OLYMPIA, Wash. - With Discovery Pass sales at about half what the State Parks Department had projected by this time, administrators announced another reduction. But this time, with the new Discover Pass as a main mode of earning revenue for the agency's operations, closing parks is not part of the equation.
"We've made some very tough decisions about how to make an $11 million reduction so we can live within our budget and stay above state-mandated minimum reserves," said Don Hoch, agency director. "The approach we're taking is to keep parks open. We're now almost completely reliant upon fees to run the park system, and we need people to buy the Discover Pass. In return, we're doing our best to keep parks open for people."
The new reduction being undertaken now is focused primarily on restructuring the agency and making field operations more seasonal. The goal is to ensure that parks have near-current levels of staffing in place from May through September, when most people use parks.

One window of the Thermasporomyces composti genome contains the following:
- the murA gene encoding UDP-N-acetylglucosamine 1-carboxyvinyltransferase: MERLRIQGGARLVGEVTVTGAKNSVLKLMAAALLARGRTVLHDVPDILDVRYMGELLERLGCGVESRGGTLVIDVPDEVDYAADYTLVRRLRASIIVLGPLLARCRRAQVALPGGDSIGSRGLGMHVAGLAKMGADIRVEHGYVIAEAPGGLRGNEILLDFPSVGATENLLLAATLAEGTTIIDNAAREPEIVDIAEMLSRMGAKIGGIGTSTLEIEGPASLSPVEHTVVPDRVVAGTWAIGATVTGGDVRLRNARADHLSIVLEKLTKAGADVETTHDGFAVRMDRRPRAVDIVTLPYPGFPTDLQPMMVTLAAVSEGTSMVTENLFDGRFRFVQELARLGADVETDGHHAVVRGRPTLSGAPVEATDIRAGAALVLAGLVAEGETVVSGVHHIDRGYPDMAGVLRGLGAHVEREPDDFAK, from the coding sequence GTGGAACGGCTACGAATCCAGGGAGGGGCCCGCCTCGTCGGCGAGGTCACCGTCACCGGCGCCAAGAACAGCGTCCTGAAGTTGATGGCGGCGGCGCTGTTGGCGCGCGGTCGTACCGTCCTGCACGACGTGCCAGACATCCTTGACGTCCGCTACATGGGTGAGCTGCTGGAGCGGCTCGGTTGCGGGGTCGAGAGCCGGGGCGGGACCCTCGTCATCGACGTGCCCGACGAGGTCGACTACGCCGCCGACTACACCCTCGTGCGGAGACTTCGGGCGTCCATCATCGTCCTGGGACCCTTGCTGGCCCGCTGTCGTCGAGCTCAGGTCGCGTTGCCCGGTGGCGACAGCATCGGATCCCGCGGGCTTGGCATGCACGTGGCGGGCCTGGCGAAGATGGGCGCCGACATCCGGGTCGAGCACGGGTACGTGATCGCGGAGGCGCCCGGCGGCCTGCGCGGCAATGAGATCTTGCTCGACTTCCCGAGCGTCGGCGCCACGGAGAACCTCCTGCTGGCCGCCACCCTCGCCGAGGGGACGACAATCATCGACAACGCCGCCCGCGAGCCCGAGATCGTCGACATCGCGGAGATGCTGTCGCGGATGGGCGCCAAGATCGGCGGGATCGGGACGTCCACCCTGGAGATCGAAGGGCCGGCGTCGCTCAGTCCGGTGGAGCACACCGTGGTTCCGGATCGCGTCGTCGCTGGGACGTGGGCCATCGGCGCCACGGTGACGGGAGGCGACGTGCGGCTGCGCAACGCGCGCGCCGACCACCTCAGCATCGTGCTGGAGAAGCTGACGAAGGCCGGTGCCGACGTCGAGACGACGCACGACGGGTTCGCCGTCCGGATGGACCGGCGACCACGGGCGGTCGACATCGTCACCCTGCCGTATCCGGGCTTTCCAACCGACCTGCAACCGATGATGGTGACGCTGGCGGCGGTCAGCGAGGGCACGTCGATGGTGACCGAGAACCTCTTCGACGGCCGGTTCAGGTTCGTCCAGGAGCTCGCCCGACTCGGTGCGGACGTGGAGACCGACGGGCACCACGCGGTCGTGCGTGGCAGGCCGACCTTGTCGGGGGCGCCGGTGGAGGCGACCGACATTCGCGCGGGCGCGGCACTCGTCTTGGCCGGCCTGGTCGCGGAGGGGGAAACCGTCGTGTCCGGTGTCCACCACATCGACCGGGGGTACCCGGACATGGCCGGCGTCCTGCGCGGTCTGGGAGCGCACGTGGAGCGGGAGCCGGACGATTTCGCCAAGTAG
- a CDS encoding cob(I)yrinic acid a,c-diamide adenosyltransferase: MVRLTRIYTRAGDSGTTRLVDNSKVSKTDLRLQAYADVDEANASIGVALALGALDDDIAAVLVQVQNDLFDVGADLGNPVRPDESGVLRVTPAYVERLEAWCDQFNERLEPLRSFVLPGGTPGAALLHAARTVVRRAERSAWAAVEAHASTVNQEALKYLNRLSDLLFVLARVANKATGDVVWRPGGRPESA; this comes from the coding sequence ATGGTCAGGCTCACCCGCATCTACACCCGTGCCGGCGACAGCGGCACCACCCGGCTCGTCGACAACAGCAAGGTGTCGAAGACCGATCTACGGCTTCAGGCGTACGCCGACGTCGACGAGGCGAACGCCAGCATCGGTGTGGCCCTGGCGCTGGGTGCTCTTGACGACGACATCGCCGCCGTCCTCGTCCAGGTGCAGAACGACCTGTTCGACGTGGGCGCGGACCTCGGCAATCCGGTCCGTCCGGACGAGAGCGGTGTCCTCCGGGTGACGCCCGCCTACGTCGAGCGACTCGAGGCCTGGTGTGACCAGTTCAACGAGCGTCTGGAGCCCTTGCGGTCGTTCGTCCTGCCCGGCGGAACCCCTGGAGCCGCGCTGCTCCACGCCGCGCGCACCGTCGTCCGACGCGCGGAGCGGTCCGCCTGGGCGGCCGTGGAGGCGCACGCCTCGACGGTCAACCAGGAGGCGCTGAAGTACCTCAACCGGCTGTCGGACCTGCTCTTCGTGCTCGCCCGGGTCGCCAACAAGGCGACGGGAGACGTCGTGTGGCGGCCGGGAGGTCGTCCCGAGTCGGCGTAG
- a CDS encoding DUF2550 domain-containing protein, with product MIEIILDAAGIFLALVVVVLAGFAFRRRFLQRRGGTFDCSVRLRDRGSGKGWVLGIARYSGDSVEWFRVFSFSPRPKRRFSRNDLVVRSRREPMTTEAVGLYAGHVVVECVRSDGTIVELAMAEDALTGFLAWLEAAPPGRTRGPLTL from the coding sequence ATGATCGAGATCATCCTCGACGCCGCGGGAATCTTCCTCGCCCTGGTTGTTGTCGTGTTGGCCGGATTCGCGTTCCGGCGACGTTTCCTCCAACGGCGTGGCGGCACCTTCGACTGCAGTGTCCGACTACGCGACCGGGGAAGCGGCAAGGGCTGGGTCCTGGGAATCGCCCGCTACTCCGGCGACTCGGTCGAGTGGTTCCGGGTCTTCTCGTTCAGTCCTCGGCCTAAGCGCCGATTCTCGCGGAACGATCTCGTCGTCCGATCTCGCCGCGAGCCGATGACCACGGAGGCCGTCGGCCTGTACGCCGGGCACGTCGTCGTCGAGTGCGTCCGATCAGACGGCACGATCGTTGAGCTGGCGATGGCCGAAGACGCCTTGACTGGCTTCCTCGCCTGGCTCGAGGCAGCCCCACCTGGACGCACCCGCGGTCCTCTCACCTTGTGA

Hoch said As restructuring continues, numbers will continue to shift, but current estimates are that 123 of 189 permanent rangers will remain in place year-round, while 66 ranger positions shift to seasonal. Of 76 year-round construction and maintenance staff, approximately 60 will remain year-round. Next summer, there will be 449 park aides, compared with 440 in summer of 2011. It is anticipated that statewide, among all 116 parks, staffing will be approximately 20 fewer than in 2011. Staffing reductions and changes also are occurring in region and headquarters offices.
Meanwhile, legislators have expressed support for agency-requested legislation proposing this change, which a recent survey indicates could generate additional public participation and revenue. While this won't solve State Parks' revenue gap entirely, it could help make the pass more workable for people and state recreation services over time.